Financial disaster gives rise to a tale of one woman vs. a powerful secret society.

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The global financial crash of 2008, the subsequent government bailout of banks and the power of Wall Street and the 1% were hard for British writer Peter Milligan to ignore.

He saw a lot of stupidity and blatant crimes perpetrated by people and institutions, yet what really galled him was when he heard a banker say a year ago, "Isn't it time we stopped saying sorry?"

"I thought I must have been off the planet when that particular apology was made," Milligan says.

However, his awe that people could be so flagrant in their actions gave him the germ of an idea for The Names, an 8-issue Vertigo Comics series debuting Wednesday that dramatizes rather than gets preachy about the evils of capitalism.

"The world of finance — or in this case a kind of warped Vertigo version — becomes a backdrop to a story about someone searching for the truth behind a shocking event that makes no sense and rips the heart of her life," says Milligan, the Hellblazer and Shadowman writer who teams on The Names with artist Leandro Fernandez.

The revenge tale begins with the Surgeon, a psychopathic ex-neurologist with serious connections who tells 40-year-old New York City stock trader Kevin Walker to write a suicide note and take a header 51 stories to his death.

He obliges, but his wife, Katya, who's half his age and teaches martial arts and fitness at a gym, just can't fathom that he'd kill himself. She embarks on a violent mission to find out who's responsible.

"It's her feisty New York mentality and her all-around kick-ass nature that allows her to become the kind of person she'll need to be," Milligan says. "When we first meet her, she knows how to fight. She has to quickly learn how to kill."

A "great and unusual" team forms between Katya and her stepson Phillip, a 16-year-old hormonal math whiz, according to Milligan, and they set their sights on the true enemy, a secret society called The Names made up of the world's most influential and disturbed individuals.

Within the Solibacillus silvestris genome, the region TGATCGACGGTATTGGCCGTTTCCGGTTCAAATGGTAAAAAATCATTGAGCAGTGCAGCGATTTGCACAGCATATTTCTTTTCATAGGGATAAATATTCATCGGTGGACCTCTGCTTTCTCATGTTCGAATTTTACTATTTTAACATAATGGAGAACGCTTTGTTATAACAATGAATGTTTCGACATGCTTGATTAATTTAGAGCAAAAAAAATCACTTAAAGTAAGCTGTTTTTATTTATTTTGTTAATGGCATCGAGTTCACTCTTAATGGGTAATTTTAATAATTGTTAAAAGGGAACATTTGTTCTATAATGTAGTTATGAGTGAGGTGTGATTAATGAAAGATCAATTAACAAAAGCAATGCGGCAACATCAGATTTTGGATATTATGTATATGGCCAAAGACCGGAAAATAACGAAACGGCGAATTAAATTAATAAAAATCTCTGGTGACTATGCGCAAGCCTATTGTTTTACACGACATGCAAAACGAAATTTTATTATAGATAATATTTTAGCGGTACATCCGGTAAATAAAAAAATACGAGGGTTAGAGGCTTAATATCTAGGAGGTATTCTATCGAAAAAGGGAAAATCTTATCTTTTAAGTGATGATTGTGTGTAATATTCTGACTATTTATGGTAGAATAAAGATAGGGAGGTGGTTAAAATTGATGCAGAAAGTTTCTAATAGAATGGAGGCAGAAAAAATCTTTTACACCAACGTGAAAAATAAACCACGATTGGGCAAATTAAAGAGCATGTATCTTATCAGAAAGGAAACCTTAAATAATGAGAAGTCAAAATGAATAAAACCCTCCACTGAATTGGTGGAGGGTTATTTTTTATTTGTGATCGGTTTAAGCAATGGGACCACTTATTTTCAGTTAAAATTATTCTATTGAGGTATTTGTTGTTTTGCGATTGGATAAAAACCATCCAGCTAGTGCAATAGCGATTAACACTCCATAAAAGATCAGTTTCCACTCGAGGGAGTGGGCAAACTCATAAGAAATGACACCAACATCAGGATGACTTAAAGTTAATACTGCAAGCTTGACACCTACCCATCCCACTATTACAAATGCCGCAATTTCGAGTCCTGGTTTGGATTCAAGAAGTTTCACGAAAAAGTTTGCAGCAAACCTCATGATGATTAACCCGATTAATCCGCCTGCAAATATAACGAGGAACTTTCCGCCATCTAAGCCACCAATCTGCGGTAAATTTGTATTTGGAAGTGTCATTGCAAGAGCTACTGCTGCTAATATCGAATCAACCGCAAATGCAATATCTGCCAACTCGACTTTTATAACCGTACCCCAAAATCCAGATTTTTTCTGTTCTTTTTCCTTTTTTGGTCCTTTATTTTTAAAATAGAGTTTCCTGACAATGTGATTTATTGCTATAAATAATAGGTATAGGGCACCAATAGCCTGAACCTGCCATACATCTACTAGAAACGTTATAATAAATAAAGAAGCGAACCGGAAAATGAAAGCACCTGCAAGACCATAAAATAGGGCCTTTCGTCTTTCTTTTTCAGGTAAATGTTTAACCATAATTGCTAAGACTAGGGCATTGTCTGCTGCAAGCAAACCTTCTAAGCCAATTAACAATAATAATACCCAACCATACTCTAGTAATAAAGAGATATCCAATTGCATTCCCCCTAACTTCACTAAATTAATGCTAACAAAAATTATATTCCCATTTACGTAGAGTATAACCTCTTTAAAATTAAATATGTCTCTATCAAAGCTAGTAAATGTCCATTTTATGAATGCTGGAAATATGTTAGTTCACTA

There are plenty of shadowy groups around, the writer says, but what makes them different is "they're happy to largely 'hide in the open.' They remain shadowy because we've become used to accepting their practices."

"They exert massive influence over the financial system. They make or break currencies or countries. And for a long time they've simply been getting away with it."

Buyouts and hedge funds act as background setting for The Names, but Milligan promises that the comic doesn't hang around Wall Street too long, though he does return here and there.

"This is anything but a staid tale set inside a trading room," he says, teasing that there is also a supernatural element with strange entities called the Dark Loops.

"The biggest challenge has been to give an idea of this vast financial behemoth, to give enough financial detail to make it feel real without weighing the book down with information about flash trading, junk bonds and quantitative analysts."

And because Milligan is interested in all the characters involved, from good guys like Katya to sickos such as the Surgeon, The Names isn't going to be a gore-fest on every page.

However, the writer still has some bile left over from that banker's statement.

The series is "a pretty violent and bloody journey, full of twists and turns and reveals," Milligan says. "In The Names, people do die. People do get hurt. Usually — but not always — they deserve it."

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